Is the Oxygen Content of the Discharged Water Measured?


When SO2 is dissolved in water, a reaction occurs whereby the sulphur dioxide is ionised to bisulphite and sulphiite, which is then readily oxidized to sulfate in seawater containing oxygen [1]. This process increases the Chemical Oxygen Demand, which could potentially have an adverse impact on aquatic systems. 

Process of Oxidation

SO2 + H2O <> “H2SO3” (sulphurous acid) <> H+ + HSO3 (bisulphite)

Note:  there is no evidence that sulphurous acid exists in solution, but the molecule has been detected in the gas phase

HSO3–  (bisulphite) <> H+ + SO32- (sulphite)

SO32- (sulphite) + ½ O2 <> SO42- (sulphate)

How is it measured?

  1. Using worse case scenarios Karle and Turner [1] evaluated how much dilution of wash water would be required to return oxygen levels to within 1% of those of the ambient water.
  2. Using different waters from full seawater to full freshwater and intermediate alkalinities/salinities, it was found that, other than for full open ocean water above 15oC, no further dilution was required if the pH of the water had already been corrected to within 0.2 of ambient.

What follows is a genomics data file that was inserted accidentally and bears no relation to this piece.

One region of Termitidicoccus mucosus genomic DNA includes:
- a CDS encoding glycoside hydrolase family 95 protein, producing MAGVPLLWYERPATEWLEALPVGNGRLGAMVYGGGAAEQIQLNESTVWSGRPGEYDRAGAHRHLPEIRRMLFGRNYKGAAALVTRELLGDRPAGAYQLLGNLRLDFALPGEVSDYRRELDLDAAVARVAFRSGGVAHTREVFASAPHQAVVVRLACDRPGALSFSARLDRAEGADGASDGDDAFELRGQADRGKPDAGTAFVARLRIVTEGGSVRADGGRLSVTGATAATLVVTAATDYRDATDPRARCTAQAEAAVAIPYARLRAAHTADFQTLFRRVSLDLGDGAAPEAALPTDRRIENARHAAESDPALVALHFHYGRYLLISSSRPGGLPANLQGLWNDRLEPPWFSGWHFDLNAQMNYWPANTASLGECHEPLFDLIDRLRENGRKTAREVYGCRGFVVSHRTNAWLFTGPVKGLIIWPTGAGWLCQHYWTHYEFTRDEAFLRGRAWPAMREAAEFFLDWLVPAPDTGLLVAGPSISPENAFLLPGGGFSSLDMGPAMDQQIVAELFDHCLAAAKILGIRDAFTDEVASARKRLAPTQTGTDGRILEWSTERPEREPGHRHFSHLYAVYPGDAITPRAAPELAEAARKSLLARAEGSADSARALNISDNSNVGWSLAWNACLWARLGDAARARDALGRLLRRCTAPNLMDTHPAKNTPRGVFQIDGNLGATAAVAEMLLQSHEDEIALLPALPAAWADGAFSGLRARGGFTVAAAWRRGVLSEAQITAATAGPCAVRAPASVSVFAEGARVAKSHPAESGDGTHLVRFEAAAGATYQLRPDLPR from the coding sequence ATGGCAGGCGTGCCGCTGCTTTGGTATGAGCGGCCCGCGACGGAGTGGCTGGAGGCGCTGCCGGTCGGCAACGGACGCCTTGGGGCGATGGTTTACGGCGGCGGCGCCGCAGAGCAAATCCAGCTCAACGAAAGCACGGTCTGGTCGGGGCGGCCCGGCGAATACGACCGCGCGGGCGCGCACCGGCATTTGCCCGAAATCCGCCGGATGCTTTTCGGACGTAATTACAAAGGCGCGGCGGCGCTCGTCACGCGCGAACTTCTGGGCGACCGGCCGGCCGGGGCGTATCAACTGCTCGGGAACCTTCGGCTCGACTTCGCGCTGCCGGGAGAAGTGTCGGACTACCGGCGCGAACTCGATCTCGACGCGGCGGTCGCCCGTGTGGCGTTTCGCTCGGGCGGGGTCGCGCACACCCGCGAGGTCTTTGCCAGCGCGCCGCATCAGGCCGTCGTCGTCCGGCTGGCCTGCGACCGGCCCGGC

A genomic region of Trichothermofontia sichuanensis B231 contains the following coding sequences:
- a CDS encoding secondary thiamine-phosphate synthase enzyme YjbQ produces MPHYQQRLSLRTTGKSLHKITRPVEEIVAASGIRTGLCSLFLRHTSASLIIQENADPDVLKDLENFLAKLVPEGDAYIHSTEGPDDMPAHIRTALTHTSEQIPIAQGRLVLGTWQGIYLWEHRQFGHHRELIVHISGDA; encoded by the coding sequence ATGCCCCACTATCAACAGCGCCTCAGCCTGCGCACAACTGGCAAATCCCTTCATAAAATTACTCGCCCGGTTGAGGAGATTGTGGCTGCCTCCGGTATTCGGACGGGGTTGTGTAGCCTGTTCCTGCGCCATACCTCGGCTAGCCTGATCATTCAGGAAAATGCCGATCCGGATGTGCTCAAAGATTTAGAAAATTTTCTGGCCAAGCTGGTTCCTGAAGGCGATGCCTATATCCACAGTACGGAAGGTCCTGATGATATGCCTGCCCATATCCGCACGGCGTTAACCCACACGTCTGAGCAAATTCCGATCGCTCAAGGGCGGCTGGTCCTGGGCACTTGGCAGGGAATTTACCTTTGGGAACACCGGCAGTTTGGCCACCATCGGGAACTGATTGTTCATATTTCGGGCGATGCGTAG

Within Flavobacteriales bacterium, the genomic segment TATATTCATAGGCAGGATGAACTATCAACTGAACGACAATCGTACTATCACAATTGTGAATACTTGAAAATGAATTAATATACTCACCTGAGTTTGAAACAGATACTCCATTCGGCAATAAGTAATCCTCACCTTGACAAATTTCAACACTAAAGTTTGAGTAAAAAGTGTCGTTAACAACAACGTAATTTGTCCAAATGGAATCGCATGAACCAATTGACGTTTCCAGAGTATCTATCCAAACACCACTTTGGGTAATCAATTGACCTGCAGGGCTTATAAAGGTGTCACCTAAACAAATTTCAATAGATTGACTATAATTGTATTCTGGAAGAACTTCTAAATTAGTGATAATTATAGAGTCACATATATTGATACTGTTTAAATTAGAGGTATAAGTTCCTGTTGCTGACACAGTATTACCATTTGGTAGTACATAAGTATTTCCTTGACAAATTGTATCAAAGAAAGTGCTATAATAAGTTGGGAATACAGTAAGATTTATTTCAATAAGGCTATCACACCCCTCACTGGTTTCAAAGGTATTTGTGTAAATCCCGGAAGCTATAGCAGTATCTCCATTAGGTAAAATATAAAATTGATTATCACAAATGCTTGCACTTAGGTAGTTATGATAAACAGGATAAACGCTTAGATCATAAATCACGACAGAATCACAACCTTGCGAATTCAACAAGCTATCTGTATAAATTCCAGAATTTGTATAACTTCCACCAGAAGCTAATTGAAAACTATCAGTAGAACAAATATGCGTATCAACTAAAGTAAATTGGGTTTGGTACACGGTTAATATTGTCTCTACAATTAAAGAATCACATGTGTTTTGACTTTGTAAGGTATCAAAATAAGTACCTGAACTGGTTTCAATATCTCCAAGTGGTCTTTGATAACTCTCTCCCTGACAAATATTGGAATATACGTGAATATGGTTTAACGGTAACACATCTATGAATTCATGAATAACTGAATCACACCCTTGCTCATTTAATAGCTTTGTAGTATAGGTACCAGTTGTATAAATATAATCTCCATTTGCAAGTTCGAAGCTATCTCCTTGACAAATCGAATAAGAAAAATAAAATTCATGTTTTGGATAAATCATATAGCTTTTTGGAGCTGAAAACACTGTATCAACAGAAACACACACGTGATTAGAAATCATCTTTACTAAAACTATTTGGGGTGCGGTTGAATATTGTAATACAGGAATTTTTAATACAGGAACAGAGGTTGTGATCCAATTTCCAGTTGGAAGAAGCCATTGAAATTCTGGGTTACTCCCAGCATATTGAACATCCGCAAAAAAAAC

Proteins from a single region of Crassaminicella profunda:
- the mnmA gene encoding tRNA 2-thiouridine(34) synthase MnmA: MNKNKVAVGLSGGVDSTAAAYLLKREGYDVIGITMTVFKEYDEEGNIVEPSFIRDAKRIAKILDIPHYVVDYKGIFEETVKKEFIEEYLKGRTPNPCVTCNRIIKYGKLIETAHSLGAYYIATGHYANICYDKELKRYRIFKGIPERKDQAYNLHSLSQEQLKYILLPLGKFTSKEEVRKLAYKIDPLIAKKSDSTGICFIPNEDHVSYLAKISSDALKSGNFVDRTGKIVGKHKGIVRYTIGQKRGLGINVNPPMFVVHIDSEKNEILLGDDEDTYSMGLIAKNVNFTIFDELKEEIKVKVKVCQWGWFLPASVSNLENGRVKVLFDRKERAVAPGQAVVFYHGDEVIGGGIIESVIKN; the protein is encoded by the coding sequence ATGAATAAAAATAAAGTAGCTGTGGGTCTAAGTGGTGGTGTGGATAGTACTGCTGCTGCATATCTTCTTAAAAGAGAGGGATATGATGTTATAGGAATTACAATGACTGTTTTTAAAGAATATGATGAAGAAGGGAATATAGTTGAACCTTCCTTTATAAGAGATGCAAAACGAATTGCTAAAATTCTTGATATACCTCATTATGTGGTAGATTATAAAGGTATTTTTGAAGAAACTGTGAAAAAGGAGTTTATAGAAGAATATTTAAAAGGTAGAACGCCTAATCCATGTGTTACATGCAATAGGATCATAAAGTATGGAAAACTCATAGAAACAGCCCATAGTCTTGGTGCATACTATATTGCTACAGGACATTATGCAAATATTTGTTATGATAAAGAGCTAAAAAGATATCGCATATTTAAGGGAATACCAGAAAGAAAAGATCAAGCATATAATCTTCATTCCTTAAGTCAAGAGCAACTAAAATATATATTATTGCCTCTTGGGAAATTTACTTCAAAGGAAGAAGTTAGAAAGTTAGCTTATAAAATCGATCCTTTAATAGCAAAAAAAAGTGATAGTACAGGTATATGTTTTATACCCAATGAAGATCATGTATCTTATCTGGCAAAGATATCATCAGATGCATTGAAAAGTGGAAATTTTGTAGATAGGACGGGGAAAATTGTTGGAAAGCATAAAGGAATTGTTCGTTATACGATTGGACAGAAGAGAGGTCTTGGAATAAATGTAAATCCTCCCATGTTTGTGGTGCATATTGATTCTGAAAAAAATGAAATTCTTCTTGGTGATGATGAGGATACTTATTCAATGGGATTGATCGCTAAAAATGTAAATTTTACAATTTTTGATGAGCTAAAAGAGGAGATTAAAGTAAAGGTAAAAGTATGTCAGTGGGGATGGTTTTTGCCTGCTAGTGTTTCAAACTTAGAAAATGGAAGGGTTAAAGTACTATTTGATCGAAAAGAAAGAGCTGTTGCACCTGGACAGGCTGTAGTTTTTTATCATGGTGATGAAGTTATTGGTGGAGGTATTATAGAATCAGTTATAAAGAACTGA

3. As is known from various in-field tests and modeling of discharge plumes that the pH and oxygen of discharged water very rapidly returns to that of the surrounding water, especially when the vessel is underway, the IMO does not require dissolved oxygen to be monitored [2]


[1] Seawater scrubbing – a reduction of SOx emissions from ship exhausts. Karle and Turner. Publisher: The Alliance For Global Sustainability Gothenburg 2007

[2]MEPC 58/23 Annex 16, Report of the Marine Environment Protection Committee on its fifty-eighth session. International Maritime Organization, 2008.

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Source: EGCSA




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